Amygdala volume in late-life depression: relationship with age of onset.

Burke J, McQuoid DR, Payne ME, Steffens DC, Krishnan RR, Taylor WD
Am J Geriatr Psychiatry. 2011 19 (9): 771-6

PMID: 21873832 · PMCID: PMC3164525 · DOI:10.1097/JGP.0b013e318211069a

OBJECTIVES - Depression is common in the elderly population. Although numerous neuroimaging studies have examined depressed elders, there is limited research examining how amygdala volume may be related to depression.

DESIGN - A cross-sectional examination of amygdala volume comparing elders with and without a diagnosis of major depressive disorder, and between depressed subjects with early and later initial depression onset.

SETTING - An academic medical center.

PARTICIPANTS - Ninety-one elderly patients meeting Diagnostic and Statistical Manual of Mental Disorders, Fourth Edition, criteria for major depression (54 early-onset depressed and 37 late-onset depressed) and 31 elderly subjects without any psychiatric diagnoses.

MEASUREMENTS - Amygdala and cerebral volumes were measured using reliable manual tracing methods.

RESULTS - In models controlling for age, sex, and cerebral volume, there was a significant difference between diagnostic cohorts in amygdala volume bilaterally (left: F[2, 116] = 16.28, p < 0.0001; right: F[2, 116] = 16.28, p < 0.0001). Using least squares mean group analyses, both early- and late-onset depressed subjects exhibited smaller bilateral amygdala volumes than did the nondepressed cohort (all comparisons p < 0.0001), but the two depressed cohorts did not exhibit a statistically significant difference.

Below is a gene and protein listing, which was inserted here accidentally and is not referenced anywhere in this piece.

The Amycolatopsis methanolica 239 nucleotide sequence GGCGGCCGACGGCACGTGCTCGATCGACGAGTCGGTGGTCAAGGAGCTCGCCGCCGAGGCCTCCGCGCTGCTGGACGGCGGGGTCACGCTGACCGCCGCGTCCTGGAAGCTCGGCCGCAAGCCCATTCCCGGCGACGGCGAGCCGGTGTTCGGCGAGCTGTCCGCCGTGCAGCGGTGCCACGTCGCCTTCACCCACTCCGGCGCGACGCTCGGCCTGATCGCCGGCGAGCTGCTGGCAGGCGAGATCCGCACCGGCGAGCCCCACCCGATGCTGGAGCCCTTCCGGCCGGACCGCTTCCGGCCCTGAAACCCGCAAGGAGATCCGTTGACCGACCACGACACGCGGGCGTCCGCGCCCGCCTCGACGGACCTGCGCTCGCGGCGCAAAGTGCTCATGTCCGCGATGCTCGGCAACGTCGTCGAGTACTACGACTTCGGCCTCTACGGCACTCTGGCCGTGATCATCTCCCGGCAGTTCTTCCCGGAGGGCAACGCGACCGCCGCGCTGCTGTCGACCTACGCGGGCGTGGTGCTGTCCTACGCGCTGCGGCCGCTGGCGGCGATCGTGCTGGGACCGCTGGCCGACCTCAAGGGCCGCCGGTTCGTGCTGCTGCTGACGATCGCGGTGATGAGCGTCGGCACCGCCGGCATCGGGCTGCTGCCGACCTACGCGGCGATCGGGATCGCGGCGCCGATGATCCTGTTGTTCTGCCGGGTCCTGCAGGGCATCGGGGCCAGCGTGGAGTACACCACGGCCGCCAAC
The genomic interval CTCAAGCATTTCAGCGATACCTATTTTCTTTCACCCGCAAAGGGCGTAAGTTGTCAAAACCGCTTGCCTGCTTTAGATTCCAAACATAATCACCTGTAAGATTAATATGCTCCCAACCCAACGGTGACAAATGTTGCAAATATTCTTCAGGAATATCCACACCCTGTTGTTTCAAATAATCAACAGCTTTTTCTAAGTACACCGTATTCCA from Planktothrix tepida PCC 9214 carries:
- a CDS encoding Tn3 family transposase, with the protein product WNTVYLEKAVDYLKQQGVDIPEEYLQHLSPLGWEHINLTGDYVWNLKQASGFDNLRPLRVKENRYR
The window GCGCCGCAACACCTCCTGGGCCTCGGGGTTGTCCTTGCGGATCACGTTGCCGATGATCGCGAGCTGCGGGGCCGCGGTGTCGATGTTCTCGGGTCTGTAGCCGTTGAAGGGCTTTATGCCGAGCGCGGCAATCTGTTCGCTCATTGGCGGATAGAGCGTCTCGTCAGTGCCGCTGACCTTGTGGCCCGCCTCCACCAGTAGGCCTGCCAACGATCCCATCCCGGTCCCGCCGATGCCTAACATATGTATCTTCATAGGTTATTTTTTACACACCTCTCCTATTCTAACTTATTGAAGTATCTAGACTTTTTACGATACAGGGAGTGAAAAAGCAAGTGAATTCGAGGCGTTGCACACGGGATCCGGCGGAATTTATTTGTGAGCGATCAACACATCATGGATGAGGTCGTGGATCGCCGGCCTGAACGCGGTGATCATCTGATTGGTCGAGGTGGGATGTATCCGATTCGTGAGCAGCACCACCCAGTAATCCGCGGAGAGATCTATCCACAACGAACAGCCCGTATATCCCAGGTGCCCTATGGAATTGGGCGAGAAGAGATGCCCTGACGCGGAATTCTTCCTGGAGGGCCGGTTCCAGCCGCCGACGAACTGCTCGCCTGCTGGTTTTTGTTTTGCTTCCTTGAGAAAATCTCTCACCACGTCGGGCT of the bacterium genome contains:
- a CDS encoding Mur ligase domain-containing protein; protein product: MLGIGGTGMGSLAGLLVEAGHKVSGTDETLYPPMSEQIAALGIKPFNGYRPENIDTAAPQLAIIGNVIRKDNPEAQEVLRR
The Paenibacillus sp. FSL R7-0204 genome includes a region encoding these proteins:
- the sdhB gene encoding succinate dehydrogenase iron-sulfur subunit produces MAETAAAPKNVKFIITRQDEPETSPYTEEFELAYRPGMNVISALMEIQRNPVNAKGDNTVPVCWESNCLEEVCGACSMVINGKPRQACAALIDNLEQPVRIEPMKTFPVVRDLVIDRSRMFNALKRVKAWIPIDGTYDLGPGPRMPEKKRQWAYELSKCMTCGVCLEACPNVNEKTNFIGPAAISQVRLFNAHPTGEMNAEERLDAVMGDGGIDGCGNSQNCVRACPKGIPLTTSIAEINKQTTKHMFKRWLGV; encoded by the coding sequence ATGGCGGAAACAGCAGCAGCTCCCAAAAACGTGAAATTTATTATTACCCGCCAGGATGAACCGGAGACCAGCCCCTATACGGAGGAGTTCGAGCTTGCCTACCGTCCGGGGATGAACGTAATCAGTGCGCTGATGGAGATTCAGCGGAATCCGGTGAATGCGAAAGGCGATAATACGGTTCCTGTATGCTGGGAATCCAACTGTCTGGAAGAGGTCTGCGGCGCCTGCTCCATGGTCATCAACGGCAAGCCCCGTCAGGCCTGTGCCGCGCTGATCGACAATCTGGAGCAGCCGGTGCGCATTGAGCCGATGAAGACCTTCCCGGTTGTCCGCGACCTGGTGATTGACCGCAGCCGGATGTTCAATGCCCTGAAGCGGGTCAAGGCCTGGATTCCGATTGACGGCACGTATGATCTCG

LIMITATIONS - Limitations include missing antidepressant treatment data, recall bias, inability to establish a causal relationship between amygdala size and depression given the cross-sectional nature of the design.

CONCLUSIONS - Depression in later life is associated with smaller amygdala volumes, regardless of age of initial onset of depression.

MeSH Terms (13)

Aged Age of Onset Amygdala Atrophy Cerebral Cortex Cross-Sectional Studies Depressive Disorder, Major Female Humans Magnetic Resonance Imaging Male Neuroimaging Psychiatric Status Rating Scales

Connections (1)

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